• unusually dirty work ($3.85 a day)
  • bicycle (if you use your own bike for work – $2.47 a week)
  • broken time ($3.71 a day).

You can also get an allowance if you do a job that is paid at a higher rate, for example if you are an assistant caretaker and you do the caretaker’s job while they are away.

Cleaners and canteen workers

You can also get a fire lighting allowance of $1.36 a day (clause 2.4).

Caretakers

You can get an allowance of $3.09 a day if you have to operate a boiler and $4.50 a day if you have to care for a swimming pool.

These are covered in clauses 3.4 and clause 3.5 of your agreement. Also see appendix A of your agreement about handling pool chemicals.

Leave

The different types of leave you are entitled to are covered in part 5 of your collective agreement.

Annual and long service leave

You get 4 weeks’ annual leave each year and you must take this when the school is closed (not in term time). This is on top of the normal public holidays, which are paid days off. You also get Easter Tuesday as a paid day off in your first 10 years of service. You must take all your annual leave in the year it is due – you can’t carry it forward.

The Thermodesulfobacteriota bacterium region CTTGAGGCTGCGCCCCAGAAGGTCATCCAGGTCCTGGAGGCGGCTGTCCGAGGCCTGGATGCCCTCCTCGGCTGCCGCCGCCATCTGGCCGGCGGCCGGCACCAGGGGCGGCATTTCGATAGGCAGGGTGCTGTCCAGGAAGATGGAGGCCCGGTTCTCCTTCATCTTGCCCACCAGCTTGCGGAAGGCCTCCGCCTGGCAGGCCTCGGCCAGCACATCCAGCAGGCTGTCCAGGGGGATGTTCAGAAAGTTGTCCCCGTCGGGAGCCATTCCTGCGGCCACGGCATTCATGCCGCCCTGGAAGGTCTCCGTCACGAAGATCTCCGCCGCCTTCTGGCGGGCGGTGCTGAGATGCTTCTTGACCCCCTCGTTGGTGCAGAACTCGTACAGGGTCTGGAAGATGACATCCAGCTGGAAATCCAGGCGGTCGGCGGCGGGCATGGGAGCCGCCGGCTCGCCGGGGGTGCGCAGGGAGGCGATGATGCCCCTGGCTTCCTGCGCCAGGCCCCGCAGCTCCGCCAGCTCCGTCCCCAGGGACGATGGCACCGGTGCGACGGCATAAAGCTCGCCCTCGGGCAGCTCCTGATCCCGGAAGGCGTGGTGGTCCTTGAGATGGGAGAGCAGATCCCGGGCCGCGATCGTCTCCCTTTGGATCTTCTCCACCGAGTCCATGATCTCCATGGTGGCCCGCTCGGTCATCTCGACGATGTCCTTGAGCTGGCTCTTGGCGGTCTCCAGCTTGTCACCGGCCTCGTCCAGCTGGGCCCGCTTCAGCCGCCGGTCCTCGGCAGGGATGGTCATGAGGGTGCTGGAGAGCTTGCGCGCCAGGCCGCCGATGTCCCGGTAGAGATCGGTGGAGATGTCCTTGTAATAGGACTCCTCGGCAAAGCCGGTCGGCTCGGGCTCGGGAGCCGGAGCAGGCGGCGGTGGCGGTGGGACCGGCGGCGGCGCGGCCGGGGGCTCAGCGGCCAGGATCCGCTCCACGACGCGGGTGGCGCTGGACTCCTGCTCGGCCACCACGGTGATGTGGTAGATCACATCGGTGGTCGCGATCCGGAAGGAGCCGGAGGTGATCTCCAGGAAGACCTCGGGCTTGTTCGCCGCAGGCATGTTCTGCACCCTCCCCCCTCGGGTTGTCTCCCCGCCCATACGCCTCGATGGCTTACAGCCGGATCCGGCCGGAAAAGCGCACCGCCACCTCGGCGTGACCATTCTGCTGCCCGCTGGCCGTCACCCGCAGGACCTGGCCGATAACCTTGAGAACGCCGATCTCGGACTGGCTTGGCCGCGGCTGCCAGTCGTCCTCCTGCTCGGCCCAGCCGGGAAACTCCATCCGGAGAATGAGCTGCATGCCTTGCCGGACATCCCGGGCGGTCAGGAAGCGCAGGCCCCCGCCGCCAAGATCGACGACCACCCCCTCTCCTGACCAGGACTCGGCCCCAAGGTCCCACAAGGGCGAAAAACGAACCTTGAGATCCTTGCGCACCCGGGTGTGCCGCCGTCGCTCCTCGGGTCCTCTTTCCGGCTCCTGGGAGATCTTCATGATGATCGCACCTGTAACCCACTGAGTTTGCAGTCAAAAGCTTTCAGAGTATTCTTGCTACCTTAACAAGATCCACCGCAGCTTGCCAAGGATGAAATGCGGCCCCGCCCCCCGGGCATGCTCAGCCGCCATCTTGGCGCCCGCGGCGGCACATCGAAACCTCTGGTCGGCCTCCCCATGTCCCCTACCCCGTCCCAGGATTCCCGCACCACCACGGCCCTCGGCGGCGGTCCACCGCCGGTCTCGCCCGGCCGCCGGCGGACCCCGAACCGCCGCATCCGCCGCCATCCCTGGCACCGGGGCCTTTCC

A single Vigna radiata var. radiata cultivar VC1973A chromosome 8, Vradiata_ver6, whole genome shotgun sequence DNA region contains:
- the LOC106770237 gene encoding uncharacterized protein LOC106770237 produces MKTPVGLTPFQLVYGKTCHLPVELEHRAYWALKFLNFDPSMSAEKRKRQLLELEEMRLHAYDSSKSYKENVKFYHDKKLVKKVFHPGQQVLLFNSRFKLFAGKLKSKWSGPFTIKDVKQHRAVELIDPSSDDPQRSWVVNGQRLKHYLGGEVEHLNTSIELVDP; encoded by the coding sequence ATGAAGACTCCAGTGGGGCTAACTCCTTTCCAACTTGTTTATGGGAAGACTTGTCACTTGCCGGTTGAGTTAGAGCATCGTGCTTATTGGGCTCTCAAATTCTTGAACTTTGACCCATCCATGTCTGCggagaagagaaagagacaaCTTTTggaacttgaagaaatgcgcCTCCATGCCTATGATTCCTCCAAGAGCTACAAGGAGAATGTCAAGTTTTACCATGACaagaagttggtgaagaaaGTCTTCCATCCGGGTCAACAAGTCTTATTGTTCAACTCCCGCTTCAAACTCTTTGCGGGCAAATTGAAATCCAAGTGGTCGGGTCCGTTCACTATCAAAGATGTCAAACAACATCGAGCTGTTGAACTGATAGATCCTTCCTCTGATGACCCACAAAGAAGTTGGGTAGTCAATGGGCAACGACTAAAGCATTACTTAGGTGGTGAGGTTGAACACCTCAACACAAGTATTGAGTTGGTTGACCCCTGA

• After 5 years’ continuous service, your annual leave increases to 4 weeks and 3 days.
  • After 10 years’ continuous service, your annual leave increases to 5 weeks but you must take Easter Tuesday as annual leave.

After 15 years’ continuous service you are entitled to long service leave. This is covered in clause 5.6 of your agreement.

Sick leave

Your sick leave allocation is 7 days each year (clause 5.1), and you can also use this to care for a sick family member (this is called domestic leave, clause 5.2).

Other leave

You are entitled to bereavement/tangihanga leave, as set out in clause 5.3.

Retirement leave is covered in clause 2.7 and clause 3.10 of your agreement.

Parental leave

You are entitled to parental leave, as set out in the Parental Leave and Employment Protection Act 1987. (external link)